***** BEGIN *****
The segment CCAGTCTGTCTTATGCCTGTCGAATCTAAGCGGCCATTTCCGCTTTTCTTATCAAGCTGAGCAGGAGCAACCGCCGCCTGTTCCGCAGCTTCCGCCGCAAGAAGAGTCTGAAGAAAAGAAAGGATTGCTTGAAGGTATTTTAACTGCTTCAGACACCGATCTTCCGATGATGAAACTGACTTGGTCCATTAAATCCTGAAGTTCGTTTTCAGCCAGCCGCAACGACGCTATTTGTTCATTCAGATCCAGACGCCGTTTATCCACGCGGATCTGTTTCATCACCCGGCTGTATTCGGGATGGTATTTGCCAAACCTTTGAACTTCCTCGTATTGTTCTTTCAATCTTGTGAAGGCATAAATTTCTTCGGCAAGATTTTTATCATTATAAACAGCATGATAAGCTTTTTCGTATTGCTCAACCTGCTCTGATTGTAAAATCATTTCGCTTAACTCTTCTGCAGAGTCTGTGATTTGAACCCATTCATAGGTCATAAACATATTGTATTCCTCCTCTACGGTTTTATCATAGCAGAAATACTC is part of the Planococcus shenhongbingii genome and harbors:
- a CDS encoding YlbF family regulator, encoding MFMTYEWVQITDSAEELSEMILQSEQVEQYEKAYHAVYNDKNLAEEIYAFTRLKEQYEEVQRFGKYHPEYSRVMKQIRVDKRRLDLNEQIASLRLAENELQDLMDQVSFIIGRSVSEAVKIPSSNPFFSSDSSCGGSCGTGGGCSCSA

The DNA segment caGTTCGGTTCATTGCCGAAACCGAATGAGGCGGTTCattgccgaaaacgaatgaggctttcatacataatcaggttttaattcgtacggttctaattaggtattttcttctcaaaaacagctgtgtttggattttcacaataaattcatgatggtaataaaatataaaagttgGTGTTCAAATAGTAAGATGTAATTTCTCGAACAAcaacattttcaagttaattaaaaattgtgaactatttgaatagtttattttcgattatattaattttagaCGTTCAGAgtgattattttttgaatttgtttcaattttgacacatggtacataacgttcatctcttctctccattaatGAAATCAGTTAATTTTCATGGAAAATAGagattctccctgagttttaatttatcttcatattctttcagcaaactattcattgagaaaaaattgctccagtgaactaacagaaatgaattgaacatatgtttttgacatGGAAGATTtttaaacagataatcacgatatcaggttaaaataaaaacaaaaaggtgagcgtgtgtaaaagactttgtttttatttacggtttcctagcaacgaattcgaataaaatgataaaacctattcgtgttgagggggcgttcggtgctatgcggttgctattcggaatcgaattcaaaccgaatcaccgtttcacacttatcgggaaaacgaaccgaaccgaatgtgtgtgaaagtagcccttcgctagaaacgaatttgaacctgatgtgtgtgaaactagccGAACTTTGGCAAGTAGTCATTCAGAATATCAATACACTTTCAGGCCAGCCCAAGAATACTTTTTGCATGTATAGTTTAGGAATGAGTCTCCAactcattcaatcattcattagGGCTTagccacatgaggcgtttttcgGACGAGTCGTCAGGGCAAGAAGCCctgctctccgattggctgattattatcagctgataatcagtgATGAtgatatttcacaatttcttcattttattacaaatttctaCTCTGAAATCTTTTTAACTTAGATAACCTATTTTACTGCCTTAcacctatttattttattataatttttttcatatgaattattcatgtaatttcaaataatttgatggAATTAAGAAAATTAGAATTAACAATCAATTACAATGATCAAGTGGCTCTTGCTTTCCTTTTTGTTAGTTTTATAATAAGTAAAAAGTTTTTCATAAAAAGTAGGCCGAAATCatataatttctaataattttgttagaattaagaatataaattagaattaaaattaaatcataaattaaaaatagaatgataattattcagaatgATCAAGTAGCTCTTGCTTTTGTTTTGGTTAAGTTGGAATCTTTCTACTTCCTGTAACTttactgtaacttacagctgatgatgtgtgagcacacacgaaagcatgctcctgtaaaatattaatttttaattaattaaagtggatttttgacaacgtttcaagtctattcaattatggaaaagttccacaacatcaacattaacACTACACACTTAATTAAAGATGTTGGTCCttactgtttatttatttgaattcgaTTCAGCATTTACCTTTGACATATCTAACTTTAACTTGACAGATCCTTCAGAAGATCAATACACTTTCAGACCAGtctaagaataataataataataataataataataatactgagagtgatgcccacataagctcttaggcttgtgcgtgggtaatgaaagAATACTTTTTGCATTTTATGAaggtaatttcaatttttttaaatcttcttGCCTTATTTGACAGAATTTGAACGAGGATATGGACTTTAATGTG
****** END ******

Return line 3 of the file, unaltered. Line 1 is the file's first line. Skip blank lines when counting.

The DNA segment caGTTCGGTTCATTGCCGAAACCGAATGAGGCGGTTCattgccgaaaacgaatgaggctttcatacataatcaggttttaattcgtacggttctaattaggtattttcttctcaaaaacagctgtgtttggattttcacaataaattcatgatggtaataaaatataaaagttgGTGTTCAAATAGTAAGATGTAATTTCTCGAACAAcaacattttcaagttaattaaaaattgtgaactatttgaatagtttattttcgattatattaattttagaCGTTCAGAgtgattattttttgaatttgtttcaattttgacacatggtacataacgttcatctcttctctccattaatGAAATCAGTTAATTTTCATGGAAAATAGagattctccctgagttttaatttatcttcatattctttcagcaaactattcattgagaaaaaattgctccagtgaactaacagaaatgaattgaacatatgtttttgacatGGAAGATTtttaaacagataatcacgatatcaggttaaaataaaaacaaaaaggtgagcgtgtgtaaaagactttgtttttatttacggtttcctagcaacgaattcgaataaaatgataaaacctattcgtgttgagggggcgttcggtgctatgcggttgctattcggaatcgaattcaaaccgaatcaccgtttcacacttatcgggaaaacgaaccgaaccgaatgtgtgtgaaagtagcccttcgctagaaacgaatttgaacctgatgtgtgtgaaactagccGAACTTTGGCAAGTAGTCATTCAGAATATCAATACACTTTCAGGCCAGCCCAAGAATACTTTTTGCATGTATAGTTTAGGAATGAGTCTCCAactcattcaatcattcattagGGCTTagccacatgaggcgtttttcgGACGAGTCGTCAGGGCAAGAAGCCctgctctccgattggctgattattatcagctgataatcagtgATGAtgatatttcacaatttcttcattttattacaaatttctaCTCTGAAATCTTTTTAACTTAGATAACCTATTTTACTGCCTTAcacctatttattttattataatttttttcatatgaattattcatgtaatttcaaataatttgatggAATTAAGAAAATTAGAATTAACAATCAATTACAATGATCAAGTGGCTCTTGCTTTCCTTTTTGTTAGTTTTATAATAAGTAAAAAGTTTTTCATAAAAAGTAGGCCGAAATCatataatttctaataattttgttagaattaagaatataaattagaattaaaattaaatcataaattaaaaatagaatgataattattcagaatgATCAAGTAGCTCTTGCTTTTGTTTTGGTTAAGTTGGAATCTTTCTACTTCCTGTAACTttactgtaacttacagctgatgatgtgtgagcacacacgaaagcatgctcctgtaaaatattaatttttaattaattaaagtggatttttgacaacgtttcaagtctattcaattatggaaaagttccacaacatcaacattaacACTACACACTTAATTAAAGATGTTGGTCCttactgtttatttatttgaattcgaTTCAGCATTTACCTTTGACATATCTAACTTTAACTTGACAGATCCTTCAGAAGATCAATACACTTTCAGACCAGtctaagaataataataataataataataataataatactgagagtgatgcccacataagctcttaggcttgtgcgtgggtaatgaaagAATACTTTTTGCATTTTATGAaggtaatttcaatttttttaaatcttcttGCCTTATTTGACAGAATTTGAACGAGGATATGGACTTTAATGTG